The NCAA’s ultimate goal with the upcoming season is to not have to cancel the tournaments for a second consecutive season, Barron said. That means playing a conference slate of games is paramount.

“If that’s the number one goal, we work backwards from that. Hopefully there’s some room for non-conference games,” Barron said.

A lack of or limited non-conference games would mean at-large bids to the tournament would have to be determined more on the eye test than head-to-head competition. A scenario with no or fewer non-conference games also would rob mid-major programs like Maine of guaranteed money games against large conference opponents. Last season, the Maine men played non-conference guaranteed money games against defending national champion Virginia, as well as Connecticut, Hawaii, and Washington.

While almost always a loss on the court, those games are pivotal to Maine’s athletic department budget. University of Maine Athletic Director Ken Ralph mentioned a men’s basketball game at Colorado could be in jeopardy.

“Revenue shortfalls are going to affect anything we do. The guarantee games in football and men’s basketball are important,” Ralph said. “If the Pac-12 plays in league only, we’re not playing at Colorado.”

The women’s team is still scheduled to play in the Hall of Fame Women’s Challenge at Mohegan Sun Arena in Uncasville, Conn. Nov. 28-29, along wit Connecticut, Mississippi State, and Quinnipiac.

“Hopefully, we can still play in that,” Vachon said.

Maine’’s Sergio El Darwich shoots over Maine Maritime’’s DeMerrill Levy during a game last year at the Portland Expo. Ariana van den Akker/Staff Photographer Buy this Photo

Ralph, who serves on America East’s basketball planning committee, said the conference is looking at multiple scheduling options. The addition of the New Jersey Institute of Technology to the conference in June means the traditional double round robin schedule would expand from 16 to 18 league games.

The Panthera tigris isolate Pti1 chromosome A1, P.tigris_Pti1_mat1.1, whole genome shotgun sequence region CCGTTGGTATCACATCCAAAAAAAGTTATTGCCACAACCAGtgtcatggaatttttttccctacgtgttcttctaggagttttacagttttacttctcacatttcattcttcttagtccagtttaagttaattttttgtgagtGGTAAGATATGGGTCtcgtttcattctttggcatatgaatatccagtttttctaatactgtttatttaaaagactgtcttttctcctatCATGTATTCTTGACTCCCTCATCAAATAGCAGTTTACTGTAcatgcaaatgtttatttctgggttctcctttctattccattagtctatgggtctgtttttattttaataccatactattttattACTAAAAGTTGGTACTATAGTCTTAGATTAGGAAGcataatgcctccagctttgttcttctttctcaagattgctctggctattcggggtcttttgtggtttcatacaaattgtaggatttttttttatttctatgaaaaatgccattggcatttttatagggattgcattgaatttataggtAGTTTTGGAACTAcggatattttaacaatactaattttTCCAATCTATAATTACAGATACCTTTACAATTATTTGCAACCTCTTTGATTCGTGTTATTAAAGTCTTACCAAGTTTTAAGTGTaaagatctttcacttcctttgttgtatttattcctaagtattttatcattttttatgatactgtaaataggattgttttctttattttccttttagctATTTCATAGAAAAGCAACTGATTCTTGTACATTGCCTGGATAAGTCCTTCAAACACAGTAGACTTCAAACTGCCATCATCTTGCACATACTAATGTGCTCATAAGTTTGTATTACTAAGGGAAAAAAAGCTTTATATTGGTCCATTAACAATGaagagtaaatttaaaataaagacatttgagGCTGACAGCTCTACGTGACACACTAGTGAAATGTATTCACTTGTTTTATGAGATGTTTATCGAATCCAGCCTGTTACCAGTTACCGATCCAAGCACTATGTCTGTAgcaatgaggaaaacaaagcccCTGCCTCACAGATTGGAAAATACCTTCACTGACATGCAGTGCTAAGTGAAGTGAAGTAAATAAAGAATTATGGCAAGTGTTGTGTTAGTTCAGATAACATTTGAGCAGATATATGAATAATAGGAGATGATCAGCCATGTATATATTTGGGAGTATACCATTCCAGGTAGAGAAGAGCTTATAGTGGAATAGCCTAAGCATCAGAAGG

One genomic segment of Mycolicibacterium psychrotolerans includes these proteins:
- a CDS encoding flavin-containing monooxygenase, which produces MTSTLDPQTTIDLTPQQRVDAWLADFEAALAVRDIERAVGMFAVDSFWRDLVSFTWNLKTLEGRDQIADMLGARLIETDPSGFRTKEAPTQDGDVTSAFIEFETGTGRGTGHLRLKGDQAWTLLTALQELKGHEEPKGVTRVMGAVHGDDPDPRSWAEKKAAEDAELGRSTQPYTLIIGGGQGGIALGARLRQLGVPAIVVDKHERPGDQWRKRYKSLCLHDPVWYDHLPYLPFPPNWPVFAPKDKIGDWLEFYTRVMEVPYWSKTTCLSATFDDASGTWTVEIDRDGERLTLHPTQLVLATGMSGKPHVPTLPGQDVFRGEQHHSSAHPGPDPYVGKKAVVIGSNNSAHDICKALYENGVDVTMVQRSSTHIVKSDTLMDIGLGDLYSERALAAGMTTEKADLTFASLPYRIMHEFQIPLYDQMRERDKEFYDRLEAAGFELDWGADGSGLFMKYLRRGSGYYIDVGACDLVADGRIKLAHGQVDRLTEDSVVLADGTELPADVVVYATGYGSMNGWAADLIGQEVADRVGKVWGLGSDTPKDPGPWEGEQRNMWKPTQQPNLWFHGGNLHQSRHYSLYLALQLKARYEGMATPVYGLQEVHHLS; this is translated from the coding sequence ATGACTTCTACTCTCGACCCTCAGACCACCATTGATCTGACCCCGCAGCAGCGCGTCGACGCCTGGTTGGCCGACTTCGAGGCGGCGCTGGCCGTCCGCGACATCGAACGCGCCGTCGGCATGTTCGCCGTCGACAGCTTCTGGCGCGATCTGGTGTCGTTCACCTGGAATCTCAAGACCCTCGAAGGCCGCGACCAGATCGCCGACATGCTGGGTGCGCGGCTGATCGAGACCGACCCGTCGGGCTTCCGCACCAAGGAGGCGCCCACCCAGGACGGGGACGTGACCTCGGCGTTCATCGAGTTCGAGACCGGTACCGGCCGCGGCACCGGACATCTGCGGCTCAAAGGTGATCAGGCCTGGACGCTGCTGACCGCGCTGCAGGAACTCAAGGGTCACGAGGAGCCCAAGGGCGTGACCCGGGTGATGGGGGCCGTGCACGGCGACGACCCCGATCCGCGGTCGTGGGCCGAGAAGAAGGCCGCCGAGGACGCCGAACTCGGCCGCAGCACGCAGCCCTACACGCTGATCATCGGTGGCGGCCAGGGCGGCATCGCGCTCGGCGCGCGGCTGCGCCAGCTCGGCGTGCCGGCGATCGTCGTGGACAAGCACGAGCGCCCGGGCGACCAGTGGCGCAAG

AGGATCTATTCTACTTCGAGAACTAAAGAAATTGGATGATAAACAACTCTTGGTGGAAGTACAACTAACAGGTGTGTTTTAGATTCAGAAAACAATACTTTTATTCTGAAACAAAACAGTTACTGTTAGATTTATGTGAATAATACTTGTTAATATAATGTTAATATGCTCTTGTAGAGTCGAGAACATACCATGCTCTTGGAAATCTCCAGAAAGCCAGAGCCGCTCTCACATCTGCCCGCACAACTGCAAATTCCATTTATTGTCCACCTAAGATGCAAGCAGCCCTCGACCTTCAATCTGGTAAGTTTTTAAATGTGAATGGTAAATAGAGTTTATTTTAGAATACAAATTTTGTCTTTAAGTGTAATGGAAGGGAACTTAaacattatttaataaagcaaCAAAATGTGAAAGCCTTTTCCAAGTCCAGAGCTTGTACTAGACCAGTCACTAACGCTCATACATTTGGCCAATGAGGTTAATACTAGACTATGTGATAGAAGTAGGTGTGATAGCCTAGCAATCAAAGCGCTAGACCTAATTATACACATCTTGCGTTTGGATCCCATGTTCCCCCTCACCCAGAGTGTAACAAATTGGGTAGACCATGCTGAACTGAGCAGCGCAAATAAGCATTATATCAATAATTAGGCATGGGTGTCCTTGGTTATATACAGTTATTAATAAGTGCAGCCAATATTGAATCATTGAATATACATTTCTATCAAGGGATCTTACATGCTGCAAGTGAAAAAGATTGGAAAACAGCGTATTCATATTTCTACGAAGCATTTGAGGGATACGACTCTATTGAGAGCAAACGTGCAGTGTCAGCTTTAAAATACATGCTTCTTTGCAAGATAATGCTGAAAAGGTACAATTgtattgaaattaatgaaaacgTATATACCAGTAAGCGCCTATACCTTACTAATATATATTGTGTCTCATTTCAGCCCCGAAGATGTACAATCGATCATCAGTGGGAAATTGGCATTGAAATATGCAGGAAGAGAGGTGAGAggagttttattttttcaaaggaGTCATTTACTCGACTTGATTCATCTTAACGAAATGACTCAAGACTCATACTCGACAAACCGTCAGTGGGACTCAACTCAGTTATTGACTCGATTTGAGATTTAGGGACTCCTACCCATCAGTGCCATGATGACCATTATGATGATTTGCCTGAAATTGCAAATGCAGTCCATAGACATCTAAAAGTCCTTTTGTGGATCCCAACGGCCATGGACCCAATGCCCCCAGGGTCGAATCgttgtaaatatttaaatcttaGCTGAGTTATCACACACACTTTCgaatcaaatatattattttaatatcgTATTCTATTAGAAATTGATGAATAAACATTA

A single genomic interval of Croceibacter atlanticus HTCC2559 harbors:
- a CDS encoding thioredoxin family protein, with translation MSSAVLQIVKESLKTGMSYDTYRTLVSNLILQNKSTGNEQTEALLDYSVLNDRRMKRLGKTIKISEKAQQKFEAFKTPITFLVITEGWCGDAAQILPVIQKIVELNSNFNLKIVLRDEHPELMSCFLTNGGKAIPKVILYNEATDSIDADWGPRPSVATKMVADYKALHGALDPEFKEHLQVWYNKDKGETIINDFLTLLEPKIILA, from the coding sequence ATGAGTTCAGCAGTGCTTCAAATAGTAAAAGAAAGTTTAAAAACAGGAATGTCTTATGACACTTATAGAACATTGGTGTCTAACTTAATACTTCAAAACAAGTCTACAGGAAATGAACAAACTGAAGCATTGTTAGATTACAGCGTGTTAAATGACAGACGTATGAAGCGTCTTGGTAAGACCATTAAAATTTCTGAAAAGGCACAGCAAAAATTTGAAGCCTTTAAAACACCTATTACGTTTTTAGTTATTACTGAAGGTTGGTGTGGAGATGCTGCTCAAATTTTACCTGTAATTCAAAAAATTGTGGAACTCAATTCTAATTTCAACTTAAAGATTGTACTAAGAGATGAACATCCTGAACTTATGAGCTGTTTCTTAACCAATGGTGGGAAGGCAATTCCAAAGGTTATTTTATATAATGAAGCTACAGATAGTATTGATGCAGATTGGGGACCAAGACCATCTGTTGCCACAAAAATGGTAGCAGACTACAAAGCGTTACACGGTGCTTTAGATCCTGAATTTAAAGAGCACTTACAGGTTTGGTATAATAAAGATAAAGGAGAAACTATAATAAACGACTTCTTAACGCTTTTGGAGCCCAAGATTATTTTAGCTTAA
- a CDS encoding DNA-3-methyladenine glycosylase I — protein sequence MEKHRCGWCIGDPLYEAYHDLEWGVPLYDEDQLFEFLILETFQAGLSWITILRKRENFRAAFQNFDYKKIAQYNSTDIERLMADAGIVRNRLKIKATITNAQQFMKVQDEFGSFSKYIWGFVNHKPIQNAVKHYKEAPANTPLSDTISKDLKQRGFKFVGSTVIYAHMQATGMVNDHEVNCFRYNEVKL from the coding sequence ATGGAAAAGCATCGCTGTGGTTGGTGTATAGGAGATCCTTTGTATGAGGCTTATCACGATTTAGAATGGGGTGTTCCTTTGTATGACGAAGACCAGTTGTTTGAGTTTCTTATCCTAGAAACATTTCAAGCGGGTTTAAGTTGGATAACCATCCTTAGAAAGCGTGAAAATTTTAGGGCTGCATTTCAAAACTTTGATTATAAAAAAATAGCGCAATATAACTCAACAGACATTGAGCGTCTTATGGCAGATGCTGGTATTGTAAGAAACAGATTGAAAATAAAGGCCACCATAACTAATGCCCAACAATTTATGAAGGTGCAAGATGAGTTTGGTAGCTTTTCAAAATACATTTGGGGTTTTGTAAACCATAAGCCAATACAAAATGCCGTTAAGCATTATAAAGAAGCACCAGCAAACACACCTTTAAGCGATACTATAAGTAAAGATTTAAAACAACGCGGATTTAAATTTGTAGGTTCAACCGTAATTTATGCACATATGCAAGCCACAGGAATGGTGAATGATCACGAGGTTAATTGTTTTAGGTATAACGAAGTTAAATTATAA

“We have a pile of different schedules we’re studying. We’d love to play an 18-game round robin, but we also have to be realistic,” Ralph said.

America East could consider scheduling pods or regional games to fill out the conference schedule, Ralph said. Scheduling will be dependent on the various state quarantine and testing rules. America East has 10 member schools in its basketball leagues, spread across eight states. Five of those states: New Hampshire, Vermont, New York, New Jersey, and Connecticut, are on the Maine’s list of travelers exempted from testing or quarantine for visiting the state. That would leave teams from the University of Massachusetts-Lowell and the University of Maryland-Baltimore County as the two schools that would need to provide negative tests or quarantine before playing at the University of Maine.

Where Maine basketball would play games this season is also a question. Maine’s primary home arena in recent seasons has been the Cross Insurance Center in nearby Bangor. If crowds are not allowed at games for part or all of the season, Memorial Gym, aka The Pit, could be an on-campus site for games. The Pit is used by both teams as a practice facility, and has hosted limited games in recent years, most notably women’s basketball conference semifinals games when there was a scheduling conflict with the Cross Insurance Center.

“It would be dependent on if we could have fans yet,” Ralph said in regards to a home venue for the Black Bears.

“We’ll play wherever can can, to be honest. I have no preference,” Vachon said.

Millan knows the feeling she gets when she runs on to the court in front of a loud home crowd. That’s part of the reason she came back to Maine for a fifth season after tearing her ACL early last season.

“I’ve thought about it,” Millan said when asked about playing in an empty gym. “Which is very sad, because we have the best fans. But I’d rather play with nobody there than not play.”

Prijovic said the University of Maine campus is pretty quiet these days, with students primarily shuffling to classes and that’s it. He sees that as a good sign. Smaller groups mean lower chances of an outbreak on campus, and that can only increase the chances of having a full season.

“If we want to have a good season, we need to focus on basketball,” Prijovic said.

With officials on campus, in the conference, and at the NCAA working towards that goal, the Black Bears can only continue their small workouts, and wait.

 

Travis Lazarczyk — 861-9242

[email protected]

Twitter: @TLazarczykMTM